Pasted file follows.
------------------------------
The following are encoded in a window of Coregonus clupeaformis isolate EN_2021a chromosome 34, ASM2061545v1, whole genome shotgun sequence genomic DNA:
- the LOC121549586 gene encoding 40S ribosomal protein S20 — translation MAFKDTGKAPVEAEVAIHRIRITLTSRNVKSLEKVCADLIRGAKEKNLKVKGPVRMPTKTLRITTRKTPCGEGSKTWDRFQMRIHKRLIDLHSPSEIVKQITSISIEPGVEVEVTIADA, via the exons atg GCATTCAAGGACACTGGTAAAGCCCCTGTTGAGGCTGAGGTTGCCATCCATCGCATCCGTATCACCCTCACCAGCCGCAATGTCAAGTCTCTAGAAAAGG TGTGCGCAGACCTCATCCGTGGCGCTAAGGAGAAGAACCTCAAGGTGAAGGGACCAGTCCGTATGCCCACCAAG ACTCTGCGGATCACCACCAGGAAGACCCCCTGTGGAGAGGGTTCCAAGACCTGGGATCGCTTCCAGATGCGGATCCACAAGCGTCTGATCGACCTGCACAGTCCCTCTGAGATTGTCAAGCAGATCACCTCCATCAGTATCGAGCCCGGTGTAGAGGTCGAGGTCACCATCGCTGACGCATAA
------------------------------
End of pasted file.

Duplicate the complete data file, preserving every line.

The following are encoded in a window of Coregonus clupeaformis isolate EN_2021a chromosome 34, ASM2061545v1, whole genome shotgun sequence genomic DNA:
- the LOC121549586 gene encoding 40S ribosomal protein S20 — translation MAFKDTGKAPVEAEVAIHRIRITLTSRNVKSLEKVCADLIRGAKEKNLKVKGPVRMPTKTLRITTRKTPCGEGSKTWDRFQMRIHKRLIDLHSPSEIVKQITSISIEPGVEVEVTIADA, via the exons atg GCATTCAAGGACACTGGTAAAGCCCCTGTTGAGGCTGAGGTTGCCATCCATCGCATCCGTATCACCCTCACCAGCCGCAATGTCAAGTCTCTAGAAAAGG TGTGCGCAGACCTCATCCGTGGCGCTAAGGAGAAGAACCTCAAGGTGAAGGGACCAGTCCGTATGCCCACCAAG ACTCTGCGGATCACCACCAGGAAGACCCCCTGTGGAGAGGGTTCCAAGACCTGGGATCGCTTCCAGATGCGGATCCACAAGCGTCTGATCGACCTGCACAGTCCCTCTGAGATTGTCAAGCAGATCACCTCCATCAGTATCGAGCCCGGTGTAGAGGTCGAGGTCACCATCGCTGACGCATAA